Among the many shows also opening Monday was Expo, which is among the larger shows. Managed by Mark Peavey and his family, Expo boasts more than 120 exhibitors in large tents set parallel to the road just two rows deep, with parking behind them; all at the front of a farmer’s cornfield. According to Mark, this arrangement has been ongoing for more than 20 years.

Ron Stayer of Wishing Well Antiques, Lowman, N.Y., has been in about the same place on this field for many years with a collection that he spends most of the year assembling. Country style is his passion, and in woods native to northern New York, Nineteenth Century pine is prevalent here. This summer he offered a dry sink, a commode, nicely restored, having one drawer with a single door; several one- and two-drawer stands; and a great deal more in furniture. His collection also included local earthenware and stoneware jugs and kitchen pieces.

A couple from Alton Bay, N.H., Steve Temple and Linda Davis have been exhibiting together here for many years as well. Their merchandise is primarily the little things that were found in the home 150 to 250 years ago in northern New England. There was an extensive collection of stone crockery. “All in the best condition and from New England,” according to Steve, and it was selling rather well.

The Thompsons from Cape Porpoise, Maine, were offering very small things. Glynis was busy selling little sewing notions from her showcase and more.

Schoenly Antiques, Glen Ellen, N.Y., and Gregory Antiques, Morris, N.Y., both specialize in early American lighting — whale oil, kerosene, alcohol, candle and such — which was filling a half dozen tables in their exhibit area. Further, both these dealers could tell all the specifics about the special manufacture and uses of the lighting.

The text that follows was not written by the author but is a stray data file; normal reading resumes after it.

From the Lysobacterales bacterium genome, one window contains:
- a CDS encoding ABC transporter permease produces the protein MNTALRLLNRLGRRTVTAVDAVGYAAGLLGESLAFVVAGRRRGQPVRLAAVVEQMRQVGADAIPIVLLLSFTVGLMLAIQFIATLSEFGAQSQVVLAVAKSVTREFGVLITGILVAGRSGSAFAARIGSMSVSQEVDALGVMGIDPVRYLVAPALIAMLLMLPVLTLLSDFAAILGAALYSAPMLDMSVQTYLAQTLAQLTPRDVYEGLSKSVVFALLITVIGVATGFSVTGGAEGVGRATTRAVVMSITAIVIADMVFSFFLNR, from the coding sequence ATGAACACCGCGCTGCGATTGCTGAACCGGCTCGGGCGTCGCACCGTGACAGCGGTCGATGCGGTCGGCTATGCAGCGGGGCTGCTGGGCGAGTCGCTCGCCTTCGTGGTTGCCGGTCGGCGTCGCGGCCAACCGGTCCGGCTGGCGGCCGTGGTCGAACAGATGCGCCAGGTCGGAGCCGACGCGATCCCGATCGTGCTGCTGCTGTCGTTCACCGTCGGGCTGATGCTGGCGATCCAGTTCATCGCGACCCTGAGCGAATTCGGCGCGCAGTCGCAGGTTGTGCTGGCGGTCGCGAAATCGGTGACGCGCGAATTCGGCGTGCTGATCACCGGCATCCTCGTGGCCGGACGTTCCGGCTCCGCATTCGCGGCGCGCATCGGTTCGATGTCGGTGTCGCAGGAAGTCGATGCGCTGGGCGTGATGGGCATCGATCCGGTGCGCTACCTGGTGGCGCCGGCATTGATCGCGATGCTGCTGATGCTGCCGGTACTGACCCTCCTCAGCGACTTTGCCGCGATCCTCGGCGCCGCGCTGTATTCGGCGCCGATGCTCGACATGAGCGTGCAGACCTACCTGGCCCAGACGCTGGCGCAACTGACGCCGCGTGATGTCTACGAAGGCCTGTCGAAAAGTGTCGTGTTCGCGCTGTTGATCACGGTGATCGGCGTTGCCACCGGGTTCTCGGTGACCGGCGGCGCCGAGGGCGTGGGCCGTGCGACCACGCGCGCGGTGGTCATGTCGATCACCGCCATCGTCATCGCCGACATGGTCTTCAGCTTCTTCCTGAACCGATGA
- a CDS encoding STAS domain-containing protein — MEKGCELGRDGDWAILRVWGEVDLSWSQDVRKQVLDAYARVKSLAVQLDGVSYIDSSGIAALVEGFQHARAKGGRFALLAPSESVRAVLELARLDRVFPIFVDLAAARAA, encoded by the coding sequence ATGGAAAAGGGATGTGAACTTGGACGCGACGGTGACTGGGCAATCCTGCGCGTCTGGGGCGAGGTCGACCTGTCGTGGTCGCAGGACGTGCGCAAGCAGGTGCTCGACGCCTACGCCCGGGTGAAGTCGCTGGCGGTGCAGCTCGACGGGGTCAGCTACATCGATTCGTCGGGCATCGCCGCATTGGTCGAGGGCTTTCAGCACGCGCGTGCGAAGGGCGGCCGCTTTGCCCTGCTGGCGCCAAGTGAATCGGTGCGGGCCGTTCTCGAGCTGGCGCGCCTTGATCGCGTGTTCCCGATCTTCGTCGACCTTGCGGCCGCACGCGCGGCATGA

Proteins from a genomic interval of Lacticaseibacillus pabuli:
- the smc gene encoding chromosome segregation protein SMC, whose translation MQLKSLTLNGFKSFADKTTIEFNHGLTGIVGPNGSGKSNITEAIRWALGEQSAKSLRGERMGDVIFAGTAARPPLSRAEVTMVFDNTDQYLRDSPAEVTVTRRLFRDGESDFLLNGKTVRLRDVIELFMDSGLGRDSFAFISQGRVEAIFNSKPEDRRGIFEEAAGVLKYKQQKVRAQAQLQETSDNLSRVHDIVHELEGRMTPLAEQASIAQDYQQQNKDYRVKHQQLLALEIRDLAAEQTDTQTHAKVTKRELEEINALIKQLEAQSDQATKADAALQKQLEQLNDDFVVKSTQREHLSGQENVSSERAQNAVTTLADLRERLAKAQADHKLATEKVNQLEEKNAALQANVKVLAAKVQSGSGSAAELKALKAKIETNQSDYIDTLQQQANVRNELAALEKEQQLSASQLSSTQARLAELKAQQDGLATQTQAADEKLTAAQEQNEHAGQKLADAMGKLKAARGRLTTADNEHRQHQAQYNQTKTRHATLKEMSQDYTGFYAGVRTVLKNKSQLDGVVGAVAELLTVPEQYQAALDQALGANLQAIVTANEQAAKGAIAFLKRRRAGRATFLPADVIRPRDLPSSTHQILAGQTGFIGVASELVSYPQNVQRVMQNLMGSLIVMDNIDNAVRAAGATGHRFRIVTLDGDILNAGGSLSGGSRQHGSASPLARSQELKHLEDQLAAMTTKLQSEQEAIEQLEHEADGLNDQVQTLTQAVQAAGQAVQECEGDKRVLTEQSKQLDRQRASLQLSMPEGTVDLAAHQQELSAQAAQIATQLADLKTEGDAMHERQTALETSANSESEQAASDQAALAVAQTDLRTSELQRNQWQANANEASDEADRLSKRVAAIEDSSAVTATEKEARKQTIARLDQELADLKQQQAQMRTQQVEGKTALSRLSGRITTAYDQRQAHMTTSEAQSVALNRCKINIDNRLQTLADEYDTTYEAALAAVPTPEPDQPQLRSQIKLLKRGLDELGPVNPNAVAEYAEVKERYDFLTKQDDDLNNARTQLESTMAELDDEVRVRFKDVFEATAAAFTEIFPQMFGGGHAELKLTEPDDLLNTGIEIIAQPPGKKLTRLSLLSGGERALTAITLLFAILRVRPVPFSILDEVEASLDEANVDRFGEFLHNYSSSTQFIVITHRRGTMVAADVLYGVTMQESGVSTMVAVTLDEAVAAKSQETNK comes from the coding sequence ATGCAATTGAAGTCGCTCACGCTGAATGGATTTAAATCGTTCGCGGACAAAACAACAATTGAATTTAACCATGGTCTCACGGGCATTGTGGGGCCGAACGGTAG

David Zabriskie, Lake Placid, N.Y.
—The Big Field Antique Show

Mike Gallant, Hometown Antiques, Glenburn, Maine, was having a good time this week. Among his specialties are Nineteenth Century marbles: special glass ones with extra detail in their color or making. Here he meets with many once-a-year collector/buyers for just this, and he was also selling more of his Maine-found household antiques.

Quaker Acres West had more than 100 exhibitors on the north side of Route 20. Jim Bleazey, Vestal, N.Y., had a full tent here but also offered an early one-horse open sleigh in good operating condition, only missing the horse. John Lord, Wells, Maine, had a very large exhibit of Nineteenth Century advertising and small store fixtures.

The next field to the west is Butternut Hill. Seen here were two Vermont dealers side by side. John Lawrence and his son Jason from Barre, Vt., were doing quite well with the sale of furniture from the late Victorian and early Edwardian periods. Their neighbor, Ed Lambert, St Albans, Vt., was offering American-made oak and maple furniture in the Larkin style.

The Out Front Show Field is just as the name implies, out front of the Big Field, on the south side of Route 20, close to Landmark Tavern. It occupies the backyards of numerous houses with several places where there is access to the road, and it is big enough for more than 100 exhibitors.

Front and center here were Ken Cosselmon, Syracuse, N.Y., with Oriental rugs, while Bill and Kay Puchstein, El Jobean, Fla., were among the exhibitors at Indian Acres, showing a large selection of Nineteenth Century painted furniture.